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"Eso es exactamente lo que quería."

Translation:That is exactly what I wanted.

5 years ago

27 Comments


https://www.duolingo.com/crasshelmet
crasshelmet
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Can anyone explain why sometimes the answer is: "what i USED to want", "what i WAS wanting", and "what i WANTED". And everytime I am not really learning anything, because all I am doing is trying to guess what Duolingo thinks is the right answer. Someone please explain this section to me.

5 years ago

https://www.duolingo.com/Rickydito

Those three translations that you quote are the possible translations of imperfect tense. If you think your translation is correct, you should report it to Duo so they can adjust their program to include alternate translations. this sentence could translate: That is exactly what she wanted (or used to want). That is exactly what he wanted (or used to want). That is exactly what you wanted (or used to want). (usted) That is exactly what it wanted (or used to want) If this sentence were used in a conversation we would know which one the speaker meant, but here we really do not know, so we pick one. Everyone should report it to Duo, though, so they can include these alternate translations.

5 years ago

https://www.duolingo.com/crasshelmet
crasshelmet
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okay. Thanks a lot.

5 years ago

https://www.duolingo.com/hvmelo
hvmelo
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It depends on the context of the sentence. Sometimes the same sentence can have two meanings. In this case you can use "used to want" and "was wanting" that the answer will be correct.

Example: Ella caminaba en la calle. -> This can have two meanings: - if it is something that happened continuously in the past but is not happening today, you should translate to "she used to walk in the street" - if someone asks you "What was she going the last time you saw her?" you would answer "She was walking in the street", that also translates to "Ella caminaba en la calle".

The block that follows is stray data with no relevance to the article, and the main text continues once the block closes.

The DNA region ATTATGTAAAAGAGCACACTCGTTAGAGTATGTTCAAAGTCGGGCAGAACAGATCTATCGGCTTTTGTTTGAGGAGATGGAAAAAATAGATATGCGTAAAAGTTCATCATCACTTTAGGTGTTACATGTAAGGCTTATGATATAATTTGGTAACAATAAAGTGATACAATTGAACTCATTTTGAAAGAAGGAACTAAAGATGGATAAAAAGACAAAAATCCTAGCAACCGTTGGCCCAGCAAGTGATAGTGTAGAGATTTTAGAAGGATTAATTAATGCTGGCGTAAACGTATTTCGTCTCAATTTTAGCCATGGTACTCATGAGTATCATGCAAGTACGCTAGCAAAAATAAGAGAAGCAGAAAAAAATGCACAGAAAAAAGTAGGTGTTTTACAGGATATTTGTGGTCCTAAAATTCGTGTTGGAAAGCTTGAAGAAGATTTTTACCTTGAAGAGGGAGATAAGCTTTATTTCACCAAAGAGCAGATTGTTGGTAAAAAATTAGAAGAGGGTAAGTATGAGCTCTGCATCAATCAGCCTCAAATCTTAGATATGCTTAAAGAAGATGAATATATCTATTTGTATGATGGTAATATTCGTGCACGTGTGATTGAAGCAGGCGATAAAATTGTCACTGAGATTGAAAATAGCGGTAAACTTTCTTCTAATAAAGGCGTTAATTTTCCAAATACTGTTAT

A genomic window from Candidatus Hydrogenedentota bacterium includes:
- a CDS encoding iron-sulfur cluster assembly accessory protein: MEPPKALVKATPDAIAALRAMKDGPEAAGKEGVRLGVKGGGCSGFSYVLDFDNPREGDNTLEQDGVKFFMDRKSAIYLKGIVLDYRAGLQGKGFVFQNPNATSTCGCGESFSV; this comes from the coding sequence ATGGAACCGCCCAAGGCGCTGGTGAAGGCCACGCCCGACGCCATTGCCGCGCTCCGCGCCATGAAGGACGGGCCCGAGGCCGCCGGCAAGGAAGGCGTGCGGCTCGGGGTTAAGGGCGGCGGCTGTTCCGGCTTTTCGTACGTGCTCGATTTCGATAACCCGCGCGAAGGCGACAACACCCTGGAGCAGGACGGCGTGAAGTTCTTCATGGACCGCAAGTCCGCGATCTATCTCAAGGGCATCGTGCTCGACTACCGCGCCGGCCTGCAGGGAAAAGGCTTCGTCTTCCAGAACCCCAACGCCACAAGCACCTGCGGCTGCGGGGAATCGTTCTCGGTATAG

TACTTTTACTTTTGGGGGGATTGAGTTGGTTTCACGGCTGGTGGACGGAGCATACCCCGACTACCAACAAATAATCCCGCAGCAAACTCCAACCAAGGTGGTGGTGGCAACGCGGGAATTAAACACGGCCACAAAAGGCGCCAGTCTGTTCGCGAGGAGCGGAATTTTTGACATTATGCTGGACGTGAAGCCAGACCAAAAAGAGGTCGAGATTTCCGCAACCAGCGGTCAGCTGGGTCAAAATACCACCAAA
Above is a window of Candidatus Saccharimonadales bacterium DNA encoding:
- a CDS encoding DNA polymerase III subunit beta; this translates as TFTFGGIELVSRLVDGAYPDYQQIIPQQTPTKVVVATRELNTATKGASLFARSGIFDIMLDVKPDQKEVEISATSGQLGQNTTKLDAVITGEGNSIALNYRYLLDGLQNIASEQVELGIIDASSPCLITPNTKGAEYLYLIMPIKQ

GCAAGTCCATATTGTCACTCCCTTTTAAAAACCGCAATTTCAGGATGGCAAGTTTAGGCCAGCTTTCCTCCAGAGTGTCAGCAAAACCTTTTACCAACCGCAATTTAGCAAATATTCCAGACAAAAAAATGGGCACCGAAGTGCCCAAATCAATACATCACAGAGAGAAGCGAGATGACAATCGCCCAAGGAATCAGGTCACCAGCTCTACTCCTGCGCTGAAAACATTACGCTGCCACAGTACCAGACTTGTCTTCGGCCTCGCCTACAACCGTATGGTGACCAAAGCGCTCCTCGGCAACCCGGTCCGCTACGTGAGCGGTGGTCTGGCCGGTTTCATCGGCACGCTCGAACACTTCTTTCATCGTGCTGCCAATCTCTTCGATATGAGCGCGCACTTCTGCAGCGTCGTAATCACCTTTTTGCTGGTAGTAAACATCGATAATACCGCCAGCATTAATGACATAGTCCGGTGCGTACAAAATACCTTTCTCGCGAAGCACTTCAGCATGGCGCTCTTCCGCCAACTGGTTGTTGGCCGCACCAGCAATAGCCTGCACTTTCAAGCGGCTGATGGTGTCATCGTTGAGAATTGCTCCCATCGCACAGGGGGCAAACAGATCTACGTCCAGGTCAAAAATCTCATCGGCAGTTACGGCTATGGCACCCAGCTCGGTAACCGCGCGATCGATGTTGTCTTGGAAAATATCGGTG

So, depending on the context, one will understand a different meaning for the same sentence.

5 years ago

https://www.duolingo.com/crasshelmet
crasshelmet
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..So that means one could translate this sentence as "That is what I used to what"? And if so, shouldn't DL accept it?

5 years ago

https://www.duolingo.com/defpub
defpub
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Yes. "That is exactly what I used to want." Accepted 2015-12-09

2 years ago

https://www.duolingo.com/hvmelo
hvmelo
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I am not sure if the verb "Queria" allows the meaning "I used to want". If the sentence was "Eso es lo que solía querer" then you would translate to "used to want". As I told, it depends on the context and on the verb you are using. Unfortunately I don't think there is a rule. Only practice will make you good!

5 years ago

https://www.duolingo.com/Lisagnipura

Hola Amigo hvmelo: I think "solía querer" has just a slightly different meaning: something like "That is what I was used to wanting" or "That is what I was accustomed to wanting". Same idea, but just a little different from "that what I used to want".

4 years ago

https://www.duolingo.com/crasshelmet
crasshelmet
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ok . Thanks

5 years ago

https://www.duolingo.com/Rickydito

do you mean "used to want"?

5 years ago

https://www.duolingo.com/Lisagnipura

Hola Amigo crasshelmet: Yes, if you put the word "yo" in there. "Eso es lo que yo quería." This would mean "That is what I used to want". But as far as would Duo accept it, you will have to ask them or go to "Report a Problem".